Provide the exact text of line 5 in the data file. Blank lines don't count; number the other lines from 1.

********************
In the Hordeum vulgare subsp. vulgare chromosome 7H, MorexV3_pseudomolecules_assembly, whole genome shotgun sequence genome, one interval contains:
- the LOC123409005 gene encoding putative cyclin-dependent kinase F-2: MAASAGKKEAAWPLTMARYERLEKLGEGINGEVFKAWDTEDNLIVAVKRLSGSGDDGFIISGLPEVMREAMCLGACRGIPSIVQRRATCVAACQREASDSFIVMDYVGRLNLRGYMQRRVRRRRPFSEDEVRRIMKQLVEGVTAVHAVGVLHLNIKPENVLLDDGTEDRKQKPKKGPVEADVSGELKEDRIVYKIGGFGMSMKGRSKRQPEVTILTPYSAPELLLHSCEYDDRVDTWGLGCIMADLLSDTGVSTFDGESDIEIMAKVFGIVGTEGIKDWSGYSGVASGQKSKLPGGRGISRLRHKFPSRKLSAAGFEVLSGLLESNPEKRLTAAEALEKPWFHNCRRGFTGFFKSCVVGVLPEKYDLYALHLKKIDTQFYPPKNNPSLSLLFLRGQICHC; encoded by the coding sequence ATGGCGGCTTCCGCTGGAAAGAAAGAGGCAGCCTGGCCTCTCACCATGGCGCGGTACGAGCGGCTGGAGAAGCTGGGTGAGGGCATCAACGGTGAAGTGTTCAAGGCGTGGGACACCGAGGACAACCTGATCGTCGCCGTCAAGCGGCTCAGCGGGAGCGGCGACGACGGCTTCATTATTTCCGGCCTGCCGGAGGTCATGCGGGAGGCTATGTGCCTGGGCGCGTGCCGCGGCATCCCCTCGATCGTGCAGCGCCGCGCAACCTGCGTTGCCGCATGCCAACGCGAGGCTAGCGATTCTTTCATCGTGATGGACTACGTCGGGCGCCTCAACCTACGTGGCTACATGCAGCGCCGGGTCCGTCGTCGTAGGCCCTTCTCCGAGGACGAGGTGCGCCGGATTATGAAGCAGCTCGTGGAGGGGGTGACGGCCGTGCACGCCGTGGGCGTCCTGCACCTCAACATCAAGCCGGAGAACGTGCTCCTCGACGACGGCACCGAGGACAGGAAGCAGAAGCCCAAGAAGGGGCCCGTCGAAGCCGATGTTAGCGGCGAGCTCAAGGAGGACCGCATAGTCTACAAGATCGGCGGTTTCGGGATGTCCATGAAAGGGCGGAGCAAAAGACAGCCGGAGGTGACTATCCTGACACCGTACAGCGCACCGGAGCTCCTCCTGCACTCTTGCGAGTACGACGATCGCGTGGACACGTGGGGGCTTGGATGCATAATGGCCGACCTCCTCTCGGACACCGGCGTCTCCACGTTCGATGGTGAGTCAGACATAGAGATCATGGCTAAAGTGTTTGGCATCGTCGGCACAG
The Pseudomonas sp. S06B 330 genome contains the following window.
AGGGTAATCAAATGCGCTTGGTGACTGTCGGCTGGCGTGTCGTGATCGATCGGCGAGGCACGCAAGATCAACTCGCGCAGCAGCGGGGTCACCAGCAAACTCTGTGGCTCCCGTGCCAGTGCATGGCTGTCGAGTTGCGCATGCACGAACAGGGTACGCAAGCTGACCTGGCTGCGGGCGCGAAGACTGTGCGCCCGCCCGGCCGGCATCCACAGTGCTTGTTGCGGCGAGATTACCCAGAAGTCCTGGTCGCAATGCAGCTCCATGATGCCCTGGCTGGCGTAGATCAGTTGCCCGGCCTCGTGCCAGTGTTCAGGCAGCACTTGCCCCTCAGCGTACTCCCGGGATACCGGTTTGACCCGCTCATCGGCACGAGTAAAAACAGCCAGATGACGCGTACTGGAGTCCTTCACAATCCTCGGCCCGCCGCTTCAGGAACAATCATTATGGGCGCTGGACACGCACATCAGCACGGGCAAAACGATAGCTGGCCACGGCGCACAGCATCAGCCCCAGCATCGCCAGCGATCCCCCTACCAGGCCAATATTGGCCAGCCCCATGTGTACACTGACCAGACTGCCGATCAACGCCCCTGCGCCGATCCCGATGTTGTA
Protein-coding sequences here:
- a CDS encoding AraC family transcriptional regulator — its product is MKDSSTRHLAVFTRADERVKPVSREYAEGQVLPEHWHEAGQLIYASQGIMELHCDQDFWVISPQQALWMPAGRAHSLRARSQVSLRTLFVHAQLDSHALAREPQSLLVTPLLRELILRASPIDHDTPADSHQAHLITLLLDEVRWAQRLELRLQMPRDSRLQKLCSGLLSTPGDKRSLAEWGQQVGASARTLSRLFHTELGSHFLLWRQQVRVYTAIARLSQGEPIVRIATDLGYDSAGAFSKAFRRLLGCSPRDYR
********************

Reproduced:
Protein-coding sequences here: